Zembla Documentary on Lasik, Pain, and Suicidality

This Lasik documentary was created by investigative journalists in Holland. The language is mostly Dutch, with English subtitles. The documentary focuses on corneal neuropathic path after Lasik and the suicidality it creates. Dutch physician Dr. Michael Brouwer and other Lasik sufferers in Holland are interviewed, as is Dr. Edward Boshnick in the United States (see EyeFreedom.com). The investigators ask: Is the experience of pain after Lasik really uncommon? What are the consequences when it occurs? Also interviewed are Dr. David Barsook and Dr. Morris Waxler. Dr. Barsook is Director of the Pain and Imaging Neuroscience (P.A.I.N.) Group at Boston Children’s Hospital, MGH ,and McLean Hospital at Harvard University. Dr. Barsook maintains that corneal pain after Lasik follows an established model of neuropathic pain. Dr. Morris Waxler is the FDA's former chief research scientist on Lasik. Dr. Waxler maintains at his website HelpStopLasik.com that "The FDA does not want to admit that millions of people have now had a surgery that never should have been approved by its own rules. The FDA is now engaged in covering-up a scandal and an epidemic, and its own corrupt practices. This should be exposed, and LASIK should end." He revisits these conclusions in the video.

Blunt Trauma to Right Eye with Hemorrhage and Partial Transplant, Vitrectomy, and Cataract Surgery. Now 20/60 with GVR Scleral Lens

One year ago this patient suffered a blunt trauma to his right eye. This resulted in a severely damaged cornea and a hemorrhage within the eye. Shortly thereafter, his right eye underwent a partial corneal transplant known as a DSEK. In addition, a vitrectomy was done which involves the surgical removal of the vitreous gel within the eye (done to clear away the blood). This was followed by cataract surgery several months later. Due to the ocular trauma and the multiple eye surgeries that were done, this eye was left with no iris and therefore no pupil. In addition, the transplanted cornea while healthy and clear was extremely distorted. Several weeks ago, in an effort to restore vision to this severely damaged eye, we fit this eye with a GVR Scleral lens. Before placing the scleral lens on this eye, it became necessary to provide this eye with a new pupil. This was done by first placing an opaque black soft lens with an 8 mm pupil on the damaged eye. Over this blackened soft lens we placed our specially designed scleral lens. Without this soft/scleral lens combination, this patient's best corrected visual acuity is less than 20/200 with significant distortions. With this specialty lens combination this patient is able to see 20/60 without any distortions. The purpose of fitting this eye with a scleral lens was to correct the distorted vision created by the distorted transplanted cornea. The photo below is of me along with this very special patient. Below left is a photo of his right eye without any corrective lens. Note that there is no iris and no pupil. The lower right photo is of the blackened soft lens with the clear pupil. Over this lens can be seen the gas permeable scleral lens. This patient is able to wear the lens combination comfortably with all day wear.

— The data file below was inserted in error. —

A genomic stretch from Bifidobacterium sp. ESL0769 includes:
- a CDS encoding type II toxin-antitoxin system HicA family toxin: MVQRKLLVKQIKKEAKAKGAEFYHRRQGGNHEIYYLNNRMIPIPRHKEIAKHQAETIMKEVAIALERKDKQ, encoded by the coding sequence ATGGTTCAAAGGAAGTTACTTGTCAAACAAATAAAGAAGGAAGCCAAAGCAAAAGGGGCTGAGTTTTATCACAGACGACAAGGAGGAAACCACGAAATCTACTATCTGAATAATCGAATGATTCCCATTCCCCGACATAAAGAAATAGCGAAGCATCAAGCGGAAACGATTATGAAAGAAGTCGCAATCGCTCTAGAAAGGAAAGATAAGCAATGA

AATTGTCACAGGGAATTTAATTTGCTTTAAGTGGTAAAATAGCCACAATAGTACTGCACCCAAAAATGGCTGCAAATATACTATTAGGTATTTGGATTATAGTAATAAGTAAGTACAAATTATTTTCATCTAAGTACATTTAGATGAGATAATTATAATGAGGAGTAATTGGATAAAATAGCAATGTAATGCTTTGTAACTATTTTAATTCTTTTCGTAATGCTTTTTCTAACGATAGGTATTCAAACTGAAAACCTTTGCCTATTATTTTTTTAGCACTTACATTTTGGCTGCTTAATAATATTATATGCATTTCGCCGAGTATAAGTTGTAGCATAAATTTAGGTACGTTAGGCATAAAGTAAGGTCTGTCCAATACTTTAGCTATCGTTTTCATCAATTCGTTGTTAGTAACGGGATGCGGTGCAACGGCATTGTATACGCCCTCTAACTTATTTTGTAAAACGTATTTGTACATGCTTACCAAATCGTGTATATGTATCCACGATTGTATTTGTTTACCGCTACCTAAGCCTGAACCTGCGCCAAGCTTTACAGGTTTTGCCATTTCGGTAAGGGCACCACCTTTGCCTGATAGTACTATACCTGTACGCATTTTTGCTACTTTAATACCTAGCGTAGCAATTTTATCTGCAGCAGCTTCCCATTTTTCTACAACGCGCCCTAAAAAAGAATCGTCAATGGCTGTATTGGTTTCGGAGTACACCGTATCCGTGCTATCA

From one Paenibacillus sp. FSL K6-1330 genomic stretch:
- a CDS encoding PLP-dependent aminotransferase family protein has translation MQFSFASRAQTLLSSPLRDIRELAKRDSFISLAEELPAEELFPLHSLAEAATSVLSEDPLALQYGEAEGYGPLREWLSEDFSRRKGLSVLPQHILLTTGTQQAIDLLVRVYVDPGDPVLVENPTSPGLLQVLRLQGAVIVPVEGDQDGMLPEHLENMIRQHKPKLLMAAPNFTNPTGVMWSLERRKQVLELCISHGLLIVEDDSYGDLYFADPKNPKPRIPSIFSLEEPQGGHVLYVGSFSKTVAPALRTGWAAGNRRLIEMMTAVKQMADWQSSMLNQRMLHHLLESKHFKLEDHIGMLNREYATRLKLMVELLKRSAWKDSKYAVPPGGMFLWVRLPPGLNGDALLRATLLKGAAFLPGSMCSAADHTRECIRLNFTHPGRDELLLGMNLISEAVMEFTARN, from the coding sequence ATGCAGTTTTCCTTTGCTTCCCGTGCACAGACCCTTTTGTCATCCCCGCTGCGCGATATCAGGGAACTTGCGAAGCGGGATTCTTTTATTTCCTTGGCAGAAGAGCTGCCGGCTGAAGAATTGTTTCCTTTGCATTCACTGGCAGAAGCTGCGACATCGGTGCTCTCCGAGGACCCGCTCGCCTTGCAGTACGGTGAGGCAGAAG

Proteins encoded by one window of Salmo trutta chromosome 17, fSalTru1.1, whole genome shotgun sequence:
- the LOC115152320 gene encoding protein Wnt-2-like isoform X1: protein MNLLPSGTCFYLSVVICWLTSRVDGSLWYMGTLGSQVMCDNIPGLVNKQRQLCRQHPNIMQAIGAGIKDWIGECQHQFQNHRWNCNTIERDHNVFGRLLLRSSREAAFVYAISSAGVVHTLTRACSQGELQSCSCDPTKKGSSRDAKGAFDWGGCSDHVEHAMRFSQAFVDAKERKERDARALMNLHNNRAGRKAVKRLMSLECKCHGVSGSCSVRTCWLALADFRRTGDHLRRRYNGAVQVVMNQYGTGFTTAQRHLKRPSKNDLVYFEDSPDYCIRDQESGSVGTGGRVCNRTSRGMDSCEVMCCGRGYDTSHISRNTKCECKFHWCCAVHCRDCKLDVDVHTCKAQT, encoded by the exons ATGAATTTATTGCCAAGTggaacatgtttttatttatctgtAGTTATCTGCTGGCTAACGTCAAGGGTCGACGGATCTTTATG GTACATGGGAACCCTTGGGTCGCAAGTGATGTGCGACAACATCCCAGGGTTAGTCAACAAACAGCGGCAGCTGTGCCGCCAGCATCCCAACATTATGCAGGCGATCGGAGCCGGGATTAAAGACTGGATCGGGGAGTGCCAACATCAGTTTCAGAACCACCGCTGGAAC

Have Twitter?

Follow @Boshnick or check https://twitter.com/boshnick

Have Instagram?

Dr. Boshnick on Instagram

EyePrint Pro

EyePrintPro technology creates a scleral lens based on a mold of the cornea. The molding is accurate to 1 or 2 microns and fits perfectly because it exactly mirrors the irregularities of the individual corneal surface. The technology is well suited for post-Lasik, Keratoconus, RK, eye injury, and corneal transplant patients. Read More in this PDF about EyePrintPro Scleral Lens Technology